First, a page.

Monday, July 25, 2011

The Truth Is Out There

Media is one of the thickest cogs in the wheel of democracy, a constant energy field disseminating the news to every axel and spoke so that communication between the masses and leaders rolls smoothly.  In a participatory system that by definition is supposed to be of the whole population, there must be an effective mode of accumulating and imparting information.  This will subsequently serve to promote national unity.  This is particularly true in this age of digital wizardry, where an interconnected global citizenry is able to feel part of something continents away.  In Egypt’s case, we’re talking about a country of about 85 million, from the farmers sand dunes away from Cairo in Upper Egypt, to the Bedouins running the tourism a canal away in the Sinai peninsula.  It is easy to think that Egypt is Cairo, but a geography as vast as this antique land, traversed by the Nile and the Sahara, and a peoples as assorted as Egyptians, some still without access to modern technology, makes the task of sharing information within a nation that much more challenging.

Fathy Abou Hatab, the Managing Editor of Al-Masry Al-Youm’s website, understands these tests to Egypt’s unity, and he is innovating to find solutions.  Al-Masry Al-Youm is Egypt’s most widely read newspaper, an independent publication that defends liberal values, as opposed to state-run media outlets.  My program’s journalism club, of which I am a member, had the privilege to meet with him a few weeks ago, during which he detailed the reforms that he feels need to take place in the Egyptian media in order for it to align with the values of the January 25th revolution.

One of the most formidable obstacles to an Egyptian free press is access to information.  Hatab told us that there have always been red lines between the truth and what the public can be privy to; for example, Mubarak’s health was always off limits, as were the army’s inner workings and business ventures (those still are).  This line of defense has been strengthened by MASPERO, Egypt’s state television, whose “legacy has become one of distortion of the truth, spreading misinformation, and enforcing its regime-mandated ideals on a public with little or no access to alternative outlets”.  By way of the Minister of the Media, a position reserved only for authoritarian societies, news has been stripped of meaning and stuffed into a jeweled box sealed with a kiss by Mubarak and his National Democratic Party. 

In revolutionary Egypt, the Supreme Council of the Armed Forces (SCAF) guards this giant box of state secrets.  They decide whether or not to publicly air the trials of the criminals responsible for Egypt’s dire poverty and murdered protesters (link).  While those trials are inexplicably delayed, bloggers and journalists and activists are tried in military courts for exercising their right to free speech.  SCAF dictates the fate of media personalities brave enough to criticize them, as recently happened when Dina Abdel Rahman lost her job after reading on air a letter by an activist openly denouncing the military council.  A general had a word with her boss, and fear and censorship once again clapped its hand over information’s mouth.  SCAF’s announcements are heard by most, so the way it decides to distort the picture is often taken at face value by much of the populace.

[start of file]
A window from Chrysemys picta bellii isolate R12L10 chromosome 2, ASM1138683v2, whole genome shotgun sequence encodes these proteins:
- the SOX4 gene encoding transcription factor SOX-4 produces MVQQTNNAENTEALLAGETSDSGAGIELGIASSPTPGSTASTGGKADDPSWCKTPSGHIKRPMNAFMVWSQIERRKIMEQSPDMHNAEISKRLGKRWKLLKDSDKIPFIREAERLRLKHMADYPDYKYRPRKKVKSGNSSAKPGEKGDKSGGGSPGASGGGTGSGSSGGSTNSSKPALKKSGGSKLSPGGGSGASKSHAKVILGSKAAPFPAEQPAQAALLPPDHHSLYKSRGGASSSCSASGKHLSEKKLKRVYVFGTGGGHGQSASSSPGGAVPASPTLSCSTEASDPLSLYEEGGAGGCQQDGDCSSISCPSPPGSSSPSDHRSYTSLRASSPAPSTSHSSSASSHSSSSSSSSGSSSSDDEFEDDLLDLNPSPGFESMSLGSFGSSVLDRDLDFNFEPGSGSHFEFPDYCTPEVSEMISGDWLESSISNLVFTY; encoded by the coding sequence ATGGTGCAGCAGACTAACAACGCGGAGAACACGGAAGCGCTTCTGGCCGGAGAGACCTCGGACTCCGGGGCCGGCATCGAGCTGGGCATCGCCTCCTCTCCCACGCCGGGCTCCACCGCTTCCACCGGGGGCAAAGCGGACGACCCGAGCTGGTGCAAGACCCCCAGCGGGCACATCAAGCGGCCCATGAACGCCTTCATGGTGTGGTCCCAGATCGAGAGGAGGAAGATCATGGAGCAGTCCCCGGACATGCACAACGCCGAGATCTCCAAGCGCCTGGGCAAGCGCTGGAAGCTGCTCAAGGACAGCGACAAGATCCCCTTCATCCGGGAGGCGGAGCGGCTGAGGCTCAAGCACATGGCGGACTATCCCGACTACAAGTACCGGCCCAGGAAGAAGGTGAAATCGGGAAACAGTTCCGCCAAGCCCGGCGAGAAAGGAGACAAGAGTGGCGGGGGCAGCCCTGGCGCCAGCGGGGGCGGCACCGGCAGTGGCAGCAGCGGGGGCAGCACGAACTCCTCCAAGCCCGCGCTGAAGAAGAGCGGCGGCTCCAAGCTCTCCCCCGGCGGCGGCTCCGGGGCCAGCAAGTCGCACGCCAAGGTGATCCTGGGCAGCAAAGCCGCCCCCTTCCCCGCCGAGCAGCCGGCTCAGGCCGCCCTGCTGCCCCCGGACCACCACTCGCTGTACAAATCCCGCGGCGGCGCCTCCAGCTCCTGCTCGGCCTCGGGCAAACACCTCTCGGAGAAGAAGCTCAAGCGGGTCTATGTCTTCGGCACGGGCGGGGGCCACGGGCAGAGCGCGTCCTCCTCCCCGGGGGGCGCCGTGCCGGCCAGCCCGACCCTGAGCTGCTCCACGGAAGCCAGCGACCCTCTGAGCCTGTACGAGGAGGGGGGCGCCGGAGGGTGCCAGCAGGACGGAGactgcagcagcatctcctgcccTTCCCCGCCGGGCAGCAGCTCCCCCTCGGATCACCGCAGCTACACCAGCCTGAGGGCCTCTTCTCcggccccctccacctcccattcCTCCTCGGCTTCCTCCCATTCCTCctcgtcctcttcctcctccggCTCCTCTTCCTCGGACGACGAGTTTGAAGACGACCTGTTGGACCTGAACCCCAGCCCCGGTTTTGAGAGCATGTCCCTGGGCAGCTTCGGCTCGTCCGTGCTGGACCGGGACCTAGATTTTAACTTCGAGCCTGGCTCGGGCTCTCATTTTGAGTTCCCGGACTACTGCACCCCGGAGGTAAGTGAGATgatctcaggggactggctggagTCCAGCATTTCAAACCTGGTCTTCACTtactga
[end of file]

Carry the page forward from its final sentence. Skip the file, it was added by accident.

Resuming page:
In addition to state controls, Hatab also detailed how the newspaper has, over decades of adapting to a corrupt system, created boundaries for itself in a variety of ways.  For example, each area of focus is assigned a particular person who alone is responsible for covering the people and events related to it; this seems to me to inhibit journalists from branching out and obtaining that much-needed general knowledge about their society.  It also encourages cronyism and creates more corners for information-seekers to cut around.

Hatab was full of ideas for his country’s media that seemed aching to burst out the building’s walls: how could Al-Masry Al-Youm incorporate more of Egyptian society into the sphere of knowledge?  How could they encourage readership?  How could they bring more Egyptians into the conversation about the nation’s future?  He lamented that there is only one edition of the newspaper for the entire country, as opposed to regionally focused editions as found in many US newspapers.  This would encourage readership, although Egypt’s astonishing 40% illiteracy rate will complicate this.  He also spoke of integrating “citizen journalists” into mainstream media, ie. making space for bloggers and users of new social media.  The day we spoke to him, he was launching another imaginative idea called “Conversation with the Square”, an attempt to facilitate dialogue between those conducting a sit-in in Tahrir Square and those average citizens removed from the square.

Like many facets of Egyptian society in wake of the revolution, the flow of information now has an opportunity to move through society as it should, facilitating exchange of ideas for the new Egypt, promoting education, and championing a national dialogue.  SCAF needs to get out of the way of the turning motion of this wheel.

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